Jordan’s Linux User Group: a techno-social phenomena

21/2/2004

A small technology revolution is underway in Jordan. Let me correct that: it’s not just a technology revolution, but a social one as well. And in the middle of all of it is Linux, the open source operating system.

In a country where you sometimes can’t get 2 people to agree on a social or political agenda, here is a group of people who voluntarily came together in a decentralized community devoted to the exchange of knowledge and the pursuit of technical excellence, and having fun while at it: the Jordan Linux User Group.

This group was started on the initiative of a young university graduate, Isam Bayazidi, who started the whole thing on Yahoo Groups. The JoLUG has grown with a short period of time into an active community of 100 people and a mailing list that reaches 400 more. And if you think that that computers are anti social, the open source philosophy behind this and other similar LUGs around the world will prove you wrong.

Richard Stallman, one of the fathers of the open source movement, believes that software should help build communities, not destroy them. And it is precisely this what is happening with Jordan’s LUG. This is not just a virtual community of geeks, sitting behind their screens. JoLUGs activities include lectures, study sessions and social meetings.

“It’s all about meeting people and exchanging information and knowledge,” says Ammar Ibrahim, an open source enthusiast and a core member of JoLUG.

One of the most popular events of the group was its so called installation festival held last October in the Professional Unions complex in Amman. “What’s that?” you might ask. An installation festival is an event where people “lug” their computers, go to a big hall, power-up and help each other install the latest version of Linux on their machines.

“It was amazing,” says Ammar, who attended the festival. “Hundreds of people turned up with their computers.”

The was no advertising in newspapers for such an event. Just by using their mailing list JoLUG was able to attract this number of enthusiast.

Students, open-source advocates, professionals and business people are members of JoLUG. The affiliation of the members with “open source thinking” ranges from fanatical belief in the free software ideology to those who like Linux just because it’s cool to have a 2nd operating system on your machine. The age of members ranges from 14 to over 40.

A turning point in JoLUGs life was during METS 2003. The group set up a booth at the show and was overwhelmed by the interest from visitors. Plans are already in place to take part in METS this year. JoLUG has its eye on taking part in GITEX in the future.

JoLUG is not the only LUG in Jordan. A number of universities already have their own LUGs. But JoLUG is the biggest of them all and represents interesting phenomena. It shows that people in Jordan are willing to come together, volunteer their time, share and learn when they find a worthy cause or a common platform of interest.

4 Comments

  1. Jibril says:

    I have, I think, put my name on the mailing list but havent recieved any mail. I submitted an article about Linux in Jordan to JO magazine and we are both curious when the next Linux Day style event is. I’d like to find a few of the new releases in Jordan and have had no luck so far. Any clues as to who is selling software in the Amman area? Pls advise as to your event schedule, so it can be covered by local media…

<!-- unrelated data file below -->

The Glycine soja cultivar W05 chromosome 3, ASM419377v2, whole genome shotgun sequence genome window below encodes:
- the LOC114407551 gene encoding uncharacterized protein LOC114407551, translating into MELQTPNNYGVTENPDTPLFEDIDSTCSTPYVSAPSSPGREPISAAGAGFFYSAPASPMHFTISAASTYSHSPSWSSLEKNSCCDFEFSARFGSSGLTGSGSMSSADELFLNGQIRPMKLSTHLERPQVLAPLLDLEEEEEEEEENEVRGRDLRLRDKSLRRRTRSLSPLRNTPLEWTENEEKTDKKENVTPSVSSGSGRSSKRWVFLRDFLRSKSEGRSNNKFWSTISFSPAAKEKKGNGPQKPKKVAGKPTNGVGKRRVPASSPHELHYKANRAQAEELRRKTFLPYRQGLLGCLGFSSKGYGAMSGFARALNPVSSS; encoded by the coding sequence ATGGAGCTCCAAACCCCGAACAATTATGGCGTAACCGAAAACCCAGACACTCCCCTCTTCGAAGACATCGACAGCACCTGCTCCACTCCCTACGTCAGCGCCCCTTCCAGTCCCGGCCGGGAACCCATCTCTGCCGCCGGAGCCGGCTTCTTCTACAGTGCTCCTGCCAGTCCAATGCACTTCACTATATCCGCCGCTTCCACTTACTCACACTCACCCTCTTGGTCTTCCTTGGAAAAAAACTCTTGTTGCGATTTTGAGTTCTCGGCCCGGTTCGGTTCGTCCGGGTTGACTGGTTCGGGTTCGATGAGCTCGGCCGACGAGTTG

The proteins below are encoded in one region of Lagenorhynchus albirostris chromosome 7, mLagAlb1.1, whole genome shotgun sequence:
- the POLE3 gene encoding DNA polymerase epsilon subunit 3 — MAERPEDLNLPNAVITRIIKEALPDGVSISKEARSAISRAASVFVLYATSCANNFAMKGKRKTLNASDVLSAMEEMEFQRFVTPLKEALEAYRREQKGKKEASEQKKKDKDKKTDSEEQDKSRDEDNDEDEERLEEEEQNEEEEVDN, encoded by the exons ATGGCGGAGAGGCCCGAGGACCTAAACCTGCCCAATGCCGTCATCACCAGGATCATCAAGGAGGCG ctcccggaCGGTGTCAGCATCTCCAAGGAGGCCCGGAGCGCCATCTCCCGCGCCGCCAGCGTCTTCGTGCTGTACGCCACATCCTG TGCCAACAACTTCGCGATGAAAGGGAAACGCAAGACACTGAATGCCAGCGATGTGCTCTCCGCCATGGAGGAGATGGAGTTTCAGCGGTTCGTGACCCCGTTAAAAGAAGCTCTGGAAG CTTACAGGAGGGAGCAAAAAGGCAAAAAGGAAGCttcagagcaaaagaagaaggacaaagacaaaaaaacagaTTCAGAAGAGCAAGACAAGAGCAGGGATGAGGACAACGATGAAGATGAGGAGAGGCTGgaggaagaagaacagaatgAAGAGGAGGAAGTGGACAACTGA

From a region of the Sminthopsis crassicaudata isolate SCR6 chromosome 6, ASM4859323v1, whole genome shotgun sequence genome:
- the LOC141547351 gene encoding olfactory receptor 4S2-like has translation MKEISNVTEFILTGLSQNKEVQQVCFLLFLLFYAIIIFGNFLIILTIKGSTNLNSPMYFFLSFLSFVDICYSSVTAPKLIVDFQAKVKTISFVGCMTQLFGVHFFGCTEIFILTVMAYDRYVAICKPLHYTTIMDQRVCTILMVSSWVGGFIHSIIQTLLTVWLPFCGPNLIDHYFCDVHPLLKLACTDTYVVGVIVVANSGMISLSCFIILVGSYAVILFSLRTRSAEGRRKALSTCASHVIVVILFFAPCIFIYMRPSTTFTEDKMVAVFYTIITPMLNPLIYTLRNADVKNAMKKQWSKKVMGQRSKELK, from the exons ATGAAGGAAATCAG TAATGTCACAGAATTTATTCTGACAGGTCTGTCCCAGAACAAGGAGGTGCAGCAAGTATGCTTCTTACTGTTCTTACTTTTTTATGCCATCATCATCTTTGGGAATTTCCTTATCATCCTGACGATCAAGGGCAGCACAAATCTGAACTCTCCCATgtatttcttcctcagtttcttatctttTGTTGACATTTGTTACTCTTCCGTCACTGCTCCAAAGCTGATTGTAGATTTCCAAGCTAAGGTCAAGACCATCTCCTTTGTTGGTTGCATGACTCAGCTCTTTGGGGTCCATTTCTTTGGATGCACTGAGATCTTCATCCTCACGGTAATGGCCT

Wa salaam
    Jibril

  2. [...] Arabeyes (Unix/Linux in Arabic) project, helped start the Arabic Wikipedia, co-founded the Jordan LUG, is a Red Hat Certified Engineer (RHCE), works as a senior software developer for Maktoob, an online commu [...]

  3. [...] Arabeyes (Unix/Linux in Arabic) project, helped start the Arabic Wikipedia, co-founded the Jordan LUG, is a Red Hat Certified Engineer (RHCE), works as a senior software developer for Maktoob, an online commu [...]

  4. SlackRat says:

    Since starting with Linux, I’ve never seen any activity from JOLUG till after the fact. Signing on mailing lists, asking around, finding the names of people in the so called group……..and the homepage? All pretty much a vast wasteland.

    Even colleagues trying to contact the “group’ met with no luck. TIme to start a new LUG in Jordan that brings Linux to people and not just the same twenty friends that already know each other together. Which is a shame when you hear of a Linux Day in Baghdad, a thriving Linux community in Syria, and one trying to regroup and keep high visibility in Lebanon despite a horrible year of war and economic collapse, to find that Jordan LUGS offer nothing or less than nothing in terms of either spreading linux or even getting back to Linux users looking for this mysterious JOLUG vacuum. Wake up guys…..stroking yourselves for being nixers is not advocacy nor is it giving anything back to the communities which give you free software and support.

    Sad, but not surprising …….a mirror of the lack of community in other fields of interest and vocation.

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